A banner made of four photos. The first photo shows a group of secondary school students wearing orange Every Child Matters shirts over their school uniforms, for Orange Shirt Day. The second photo shows an Indigenous knowledge keeper showing students how to traditionally prepare a fire during camping trip. The third photo shows a student doing an exercise in class for hand-weaving traditional Indigenous shoes. The fourth photo shows a presentation by the Equity Department at the CEC in collaboration with the Special Education Department, showing a collage of student artwork of Indigenous peoples and culture.

National Indigenous Veterans Day

The Toronto Catholic District School Board (TCDSB) is proud to honour and remember the lives, sacrifices and contributions of Indigenous Peoples to Canada, by recognizing National Indigenous Veterans Day on November 8.

We commemorate this day throughout the month of November and alongside Remembrance Day.

It is a day dedicated to honouring the contributions of Indigenous Veterans and their significant impact on the well-being of Canada and the world. Culturally responsive and relevant pedagogy helps to dismantle racism and particularly in this case Anti-Indigenous racism, which is one of the main priorities for the TCDSB and the Indigenous Education, Equity, and Community Relations department.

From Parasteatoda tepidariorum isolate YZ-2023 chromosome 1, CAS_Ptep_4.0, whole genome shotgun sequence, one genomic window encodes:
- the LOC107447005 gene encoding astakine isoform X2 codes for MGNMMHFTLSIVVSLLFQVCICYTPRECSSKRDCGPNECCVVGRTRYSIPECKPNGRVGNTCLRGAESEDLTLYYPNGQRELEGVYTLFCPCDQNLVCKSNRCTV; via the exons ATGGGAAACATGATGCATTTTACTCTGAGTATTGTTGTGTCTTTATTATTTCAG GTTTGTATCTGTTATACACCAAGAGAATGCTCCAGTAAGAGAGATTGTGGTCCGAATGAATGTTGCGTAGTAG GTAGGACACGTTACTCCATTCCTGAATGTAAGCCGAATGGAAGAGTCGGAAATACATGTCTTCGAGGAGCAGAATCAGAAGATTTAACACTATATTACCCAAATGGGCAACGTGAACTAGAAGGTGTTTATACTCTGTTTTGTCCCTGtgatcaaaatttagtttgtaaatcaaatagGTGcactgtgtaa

National Indigenous Veterans Day - 2021 Poster - Let us take time to consider, recognize, commemorate and celebrate the unique military contributions that First Nations, Metis and Inuit Peoples have made to Canada. Turtle Island is the name for the lands now known as North and Central America. It is a name used by some Indigenous peoples who believe their land was formed on the back of a turtle. Not all creation stories from the Indigenous Peoples of the Americas feature a turtle; some refer to a pregnant Sky Woman, while others feature a Raven and others an ocean spirit called Sedna.First Nations, Metis and Inuit Peoples of Canada have fought with, for and against its European invaders from the point of contact until today. Military service by First Nations, Metis and Inuit peoples dates back long before Confederation, and many Indigenous people can trace their family roots to the War of 1812 and beyond. These determined volunteers were often forced to overcome many challenges to serve in uniform, from blatant racism, learning a new language and adapting to cultural differences, to having to travel great distances from their remote communities just to enlist. Many Indigenous people brought valuable skills with them when they joined the military.	Patience, stealth and weapons skills were well-honed traits for those who had come from communities where hunting was a cornerstone of daily life. These attributes helped many of these soldiers become successful snipers (military sharpshooters) and reconnaissance scouts (people who stealthily gathered information on enemy positions). Source - Veterans Affairs Canada 2021